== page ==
Some say an interactive whiteboard is a waste of money – is it true?

Saturday, November 27th, 2010 | IWBs, technology

An interactive whiteboard can be a complete waste of money – it can also be the best investment you’ve ever made.  It all depends how you use it.

Because interactive whiteboards are big and white and expensive and often unused, the analogy of a white elephant springs to mind.  Sadly, in some classrooms interactive whiteboards are just white elephants – expensive, useless gadgets.

Sometimes the boards are never used at all.  You can’t write on (most of) them with a normal board pen and since the effort to connect the board to a data projector and a computer and to start up the computer takes effort, some teachers find it too much of a bother and rather use their old board for writing.  This is the ultimate in white elephantness – not only is the interactive whiteboard a waste of money, but so are the data projector and the computer.

In other cases the board is only used as a display surface for the data projector.  None of the interactive capabilities are used – a white wall would suffice.  Since the interactive whiteboard is not used for its intended purpose – and could be done without – it is a waste of money.

The situation changes when the interactive whiteboard transforms the classroom into an interactive one.  Skillful users of these devices encourage classroom interaction – not only physical interaction where learners touch the board to select, drag and drop, or write, but also mental interaction where they interact with the learning material and with one another.  If this happens the value of an interactive whiteboard is great – you can hardly express it in monetary terms.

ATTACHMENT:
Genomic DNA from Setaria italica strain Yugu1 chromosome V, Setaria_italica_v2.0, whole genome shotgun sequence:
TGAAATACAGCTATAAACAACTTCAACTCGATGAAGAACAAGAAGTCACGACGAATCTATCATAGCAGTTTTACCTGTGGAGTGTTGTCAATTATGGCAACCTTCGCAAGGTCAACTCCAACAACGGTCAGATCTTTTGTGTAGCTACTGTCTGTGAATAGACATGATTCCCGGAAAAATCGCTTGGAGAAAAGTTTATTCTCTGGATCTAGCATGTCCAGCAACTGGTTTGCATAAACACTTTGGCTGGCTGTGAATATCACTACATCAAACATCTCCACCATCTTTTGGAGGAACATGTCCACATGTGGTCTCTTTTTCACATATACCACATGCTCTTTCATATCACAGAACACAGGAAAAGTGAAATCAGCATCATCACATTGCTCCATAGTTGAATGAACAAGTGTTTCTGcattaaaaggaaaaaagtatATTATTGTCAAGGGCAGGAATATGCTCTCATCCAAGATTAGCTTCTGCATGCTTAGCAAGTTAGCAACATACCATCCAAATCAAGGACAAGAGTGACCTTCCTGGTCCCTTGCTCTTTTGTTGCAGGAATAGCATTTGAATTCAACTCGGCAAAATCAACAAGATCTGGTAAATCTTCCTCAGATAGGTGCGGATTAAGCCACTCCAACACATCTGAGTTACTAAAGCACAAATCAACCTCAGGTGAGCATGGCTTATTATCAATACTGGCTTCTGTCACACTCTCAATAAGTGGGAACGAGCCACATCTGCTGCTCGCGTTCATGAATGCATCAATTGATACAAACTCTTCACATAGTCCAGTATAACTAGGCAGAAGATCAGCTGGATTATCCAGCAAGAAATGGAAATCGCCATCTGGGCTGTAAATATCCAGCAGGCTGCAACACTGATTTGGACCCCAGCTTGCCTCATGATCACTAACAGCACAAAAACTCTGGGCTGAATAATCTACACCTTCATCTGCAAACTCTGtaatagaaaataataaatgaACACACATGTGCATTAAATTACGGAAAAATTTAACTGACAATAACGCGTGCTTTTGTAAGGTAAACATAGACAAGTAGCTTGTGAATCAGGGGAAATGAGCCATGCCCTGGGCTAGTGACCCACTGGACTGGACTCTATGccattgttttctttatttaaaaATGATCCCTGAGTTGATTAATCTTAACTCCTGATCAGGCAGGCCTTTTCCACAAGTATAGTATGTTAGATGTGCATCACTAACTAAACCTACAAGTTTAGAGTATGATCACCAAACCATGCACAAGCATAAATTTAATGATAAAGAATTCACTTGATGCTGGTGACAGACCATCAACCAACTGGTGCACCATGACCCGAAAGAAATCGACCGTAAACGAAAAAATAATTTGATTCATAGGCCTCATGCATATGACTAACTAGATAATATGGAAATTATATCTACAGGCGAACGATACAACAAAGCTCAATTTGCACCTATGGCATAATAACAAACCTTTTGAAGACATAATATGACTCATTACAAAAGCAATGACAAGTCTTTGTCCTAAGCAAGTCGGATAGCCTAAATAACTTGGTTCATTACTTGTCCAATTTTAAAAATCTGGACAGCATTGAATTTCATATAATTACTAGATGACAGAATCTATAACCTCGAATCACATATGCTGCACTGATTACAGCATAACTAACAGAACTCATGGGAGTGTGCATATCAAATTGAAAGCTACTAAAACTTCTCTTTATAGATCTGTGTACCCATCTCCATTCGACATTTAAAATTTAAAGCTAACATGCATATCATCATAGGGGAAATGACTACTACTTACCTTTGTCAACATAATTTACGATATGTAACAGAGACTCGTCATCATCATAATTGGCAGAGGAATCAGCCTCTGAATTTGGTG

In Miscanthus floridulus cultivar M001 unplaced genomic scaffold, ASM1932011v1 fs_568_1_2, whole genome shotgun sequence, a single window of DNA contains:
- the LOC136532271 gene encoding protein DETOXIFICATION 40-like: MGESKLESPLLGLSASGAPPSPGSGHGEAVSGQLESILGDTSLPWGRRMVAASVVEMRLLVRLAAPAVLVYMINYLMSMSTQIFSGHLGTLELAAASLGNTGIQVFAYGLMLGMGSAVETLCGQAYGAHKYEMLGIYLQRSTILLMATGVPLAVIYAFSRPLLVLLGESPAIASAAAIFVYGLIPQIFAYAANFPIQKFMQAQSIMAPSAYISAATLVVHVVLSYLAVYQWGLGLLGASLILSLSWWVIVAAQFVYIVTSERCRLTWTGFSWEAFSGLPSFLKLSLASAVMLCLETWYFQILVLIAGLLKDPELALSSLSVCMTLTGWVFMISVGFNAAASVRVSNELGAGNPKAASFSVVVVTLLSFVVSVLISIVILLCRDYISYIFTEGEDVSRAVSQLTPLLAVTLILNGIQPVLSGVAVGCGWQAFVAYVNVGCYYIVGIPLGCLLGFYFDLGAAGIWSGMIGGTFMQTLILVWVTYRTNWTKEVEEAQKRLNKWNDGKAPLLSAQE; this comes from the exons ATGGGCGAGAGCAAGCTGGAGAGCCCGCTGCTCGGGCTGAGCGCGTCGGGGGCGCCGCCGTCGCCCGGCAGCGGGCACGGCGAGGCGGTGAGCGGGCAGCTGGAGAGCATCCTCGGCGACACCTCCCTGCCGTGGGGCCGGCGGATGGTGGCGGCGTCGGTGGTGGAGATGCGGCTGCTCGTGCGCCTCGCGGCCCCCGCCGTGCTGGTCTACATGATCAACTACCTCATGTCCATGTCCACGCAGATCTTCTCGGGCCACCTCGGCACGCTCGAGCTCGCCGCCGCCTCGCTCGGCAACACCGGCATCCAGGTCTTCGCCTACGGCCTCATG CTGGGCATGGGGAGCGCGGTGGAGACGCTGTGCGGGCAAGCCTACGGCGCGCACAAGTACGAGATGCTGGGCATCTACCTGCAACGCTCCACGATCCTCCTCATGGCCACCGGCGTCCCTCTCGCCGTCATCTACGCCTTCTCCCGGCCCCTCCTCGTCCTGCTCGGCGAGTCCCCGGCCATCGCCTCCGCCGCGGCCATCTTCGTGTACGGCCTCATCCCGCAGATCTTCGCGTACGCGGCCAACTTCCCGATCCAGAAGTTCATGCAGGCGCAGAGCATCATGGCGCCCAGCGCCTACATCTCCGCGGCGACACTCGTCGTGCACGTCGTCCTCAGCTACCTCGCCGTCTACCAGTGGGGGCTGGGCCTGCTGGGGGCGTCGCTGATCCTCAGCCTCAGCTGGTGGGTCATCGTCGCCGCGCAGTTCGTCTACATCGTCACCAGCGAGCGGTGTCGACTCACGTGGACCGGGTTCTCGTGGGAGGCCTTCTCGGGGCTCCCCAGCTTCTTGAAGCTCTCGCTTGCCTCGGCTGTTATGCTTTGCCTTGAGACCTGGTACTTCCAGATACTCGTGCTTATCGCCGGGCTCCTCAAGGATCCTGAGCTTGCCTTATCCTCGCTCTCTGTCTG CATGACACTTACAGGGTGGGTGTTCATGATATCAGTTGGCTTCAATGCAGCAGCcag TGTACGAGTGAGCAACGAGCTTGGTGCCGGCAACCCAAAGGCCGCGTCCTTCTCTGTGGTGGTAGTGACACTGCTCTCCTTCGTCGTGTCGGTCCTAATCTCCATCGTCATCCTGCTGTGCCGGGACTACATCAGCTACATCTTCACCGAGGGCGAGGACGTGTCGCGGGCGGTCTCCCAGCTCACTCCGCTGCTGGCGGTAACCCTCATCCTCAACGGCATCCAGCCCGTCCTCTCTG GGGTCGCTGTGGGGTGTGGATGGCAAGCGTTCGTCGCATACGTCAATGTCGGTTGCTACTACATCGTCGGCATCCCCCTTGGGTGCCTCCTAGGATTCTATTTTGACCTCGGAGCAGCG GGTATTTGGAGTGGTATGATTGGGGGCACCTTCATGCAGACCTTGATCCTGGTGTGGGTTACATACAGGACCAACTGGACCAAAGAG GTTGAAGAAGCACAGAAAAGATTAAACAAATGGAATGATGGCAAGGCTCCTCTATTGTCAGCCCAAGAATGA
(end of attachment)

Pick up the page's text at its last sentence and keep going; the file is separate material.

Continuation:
Interactive whiteboards also earn their keep if they help you – the teacher – to come to grips with technology.  Perhaps you were hesitant to use technology before, but since the interactive whiteboard resembles your old writing board, using it may make the transition to technology in the classroom easier.  If your board can accelerate your progress, it is money well spent.

Before buying an interactive whiteboard, first think how you would use it. Many teachers first bring a laptop and a data projector into their classroom and only invest in an interactive whiteboard once they’ve identified a real need for it.

An interactive whiteboard is only a waste of money when you don’t use it optimally.  Of course, this is true of any technology that you buy for your classroom.

For more technology tips for teachers click here.

Click here for more information about interactive whiteboards.

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5 Comments to Some say an interactive whiteboard is a waste of money – is it true?

Saturday, 27 November, 2010

One of the great joys of an interactive whiteboard is that you don’t have to know everything about its use in order to get good mileage out of it. With a few basic skills you can use it interactively in wonderful ways with your class.

In time you may have the opportunity to learn more about the whiteboard software, but this isn’t essential at the beginning. A content-rich, interactive programme is all you need in order to engage your learners initially. Once you have tried this for a while, you will want to learn new things a little at a time. This is the best way. Trying to learn everything at the outset is too overwhelming.